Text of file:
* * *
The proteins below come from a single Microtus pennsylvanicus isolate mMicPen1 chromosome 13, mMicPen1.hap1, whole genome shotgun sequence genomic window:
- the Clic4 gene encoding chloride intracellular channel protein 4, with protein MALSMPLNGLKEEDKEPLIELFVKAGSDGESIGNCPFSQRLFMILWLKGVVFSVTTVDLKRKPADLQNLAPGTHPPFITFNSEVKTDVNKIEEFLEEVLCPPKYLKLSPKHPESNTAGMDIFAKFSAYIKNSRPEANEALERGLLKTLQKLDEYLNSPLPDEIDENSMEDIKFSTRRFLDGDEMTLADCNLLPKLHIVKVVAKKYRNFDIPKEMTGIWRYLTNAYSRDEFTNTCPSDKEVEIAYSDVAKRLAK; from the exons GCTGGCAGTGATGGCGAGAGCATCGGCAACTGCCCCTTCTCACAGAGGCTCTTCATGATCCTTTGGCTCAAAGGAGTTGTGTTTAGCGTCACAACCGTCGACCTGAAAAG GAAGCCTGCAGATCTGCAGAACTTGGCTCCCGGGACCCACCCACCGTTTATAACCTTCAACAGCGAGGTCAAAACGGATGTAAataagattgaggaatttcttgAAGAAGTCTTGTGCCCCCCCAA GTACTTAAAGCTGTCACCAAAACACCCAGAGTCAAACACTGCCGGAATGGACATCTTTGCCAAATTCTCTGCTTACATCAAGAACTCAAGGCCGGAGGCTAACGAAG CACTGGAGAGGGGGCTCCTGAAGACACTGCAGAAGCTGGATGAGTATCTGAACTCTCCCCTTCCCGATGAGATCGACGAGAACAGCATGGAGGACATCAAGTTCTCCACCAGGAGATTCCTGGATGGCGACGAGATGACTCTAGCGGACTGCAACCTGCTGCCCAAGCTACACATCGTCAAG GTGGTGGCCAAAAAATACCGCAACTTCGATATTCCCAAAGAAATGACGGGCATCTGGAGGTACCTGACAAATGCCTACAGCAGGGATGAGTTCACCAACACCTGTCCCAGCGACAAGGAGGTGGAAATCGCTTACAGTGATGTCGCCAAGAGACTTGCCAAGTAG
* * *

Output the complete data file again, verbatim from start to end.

The proteins below come from a single Microtus pennsylvanicus isolate mMicPen1 chromosome 13, mMicPen1.hap1, whole genome shotgun sequence genomic window:
- the Clic4 gene encoding chloride intracellular channel protein 4, with protein MALSMPLNGLKEEDKEPLIELFVKAGSDGESIGNCPFSQRLFMILWLKGVVFSVTTVDLKRKPADLQNLAPGTHPPFITFNSEVKTDVNKIEEFLEEVLCPPKYLKLSPKHPESNTAGMDIFAKFSAYIKNSRPEANEALERGLLKTLQKLDEYLNSPLPDEIDENSMEDIKFSTRRFLDGDEMTLADCNLLPKLHIVKVVAKKYRNFDIPKEMTGIWRYLTNAYSRDEFTNTCPSDKEVEIAYSDVAKRLAK; from the exons GCTGGCAGTGATGGCGAGAGCATCGGCAACTGCCCCTTCTCACAGAGGCTCTTCATGATCCTTTGGCTCAAAGGAGTTGTGTTTAGCGTCACAACCGTCGACCTGAAAAG GAAGCCTGCAGATCTGCAGAACTTGGCTCCCGGGACCCACCCACCGTTTATAACCTTCAACAGCGAGGTCAAAACGGATGTAAataagattgaggaatttcttgAAGAAGTCTTGTGCCCCCCCAA GTACTTAAAGCTGTCACCAAAACACCCAGAGTCAAACACTGCCGGAATGGACATCTTTGCCAAATTCTCTGCTTACATCAAGAACTCAAGGCCGGAGGCTAACGAAG CACTGGAGAGGGGGCTCCTGAAGACACTGCAGAAGCTGGATGAGTATCTGAACTCTCCCCTTCCCGATGAGATCGACGAGAACAGCATGGAGGACATCAAGTTCTCCACCAGGAGATTCCTGGATGGCGACGAGATGACTCTAGCGGACTGCAACCTGCTGCCCAAGCTACACATCGTCAAG GTGGTGGCCAAAAAATACCGCAACTTCGATATTCCCAAAGAAATGACGGGCATCTGGAGGTACCTGACAAATGCCTACAGCAGGGATGAGTTCACCAACACCTGTCCCAGCGACAAGGAGGTGGAAATCGCTTACAGTGATGTCGCCAAGAGACTTGCCAAGTAG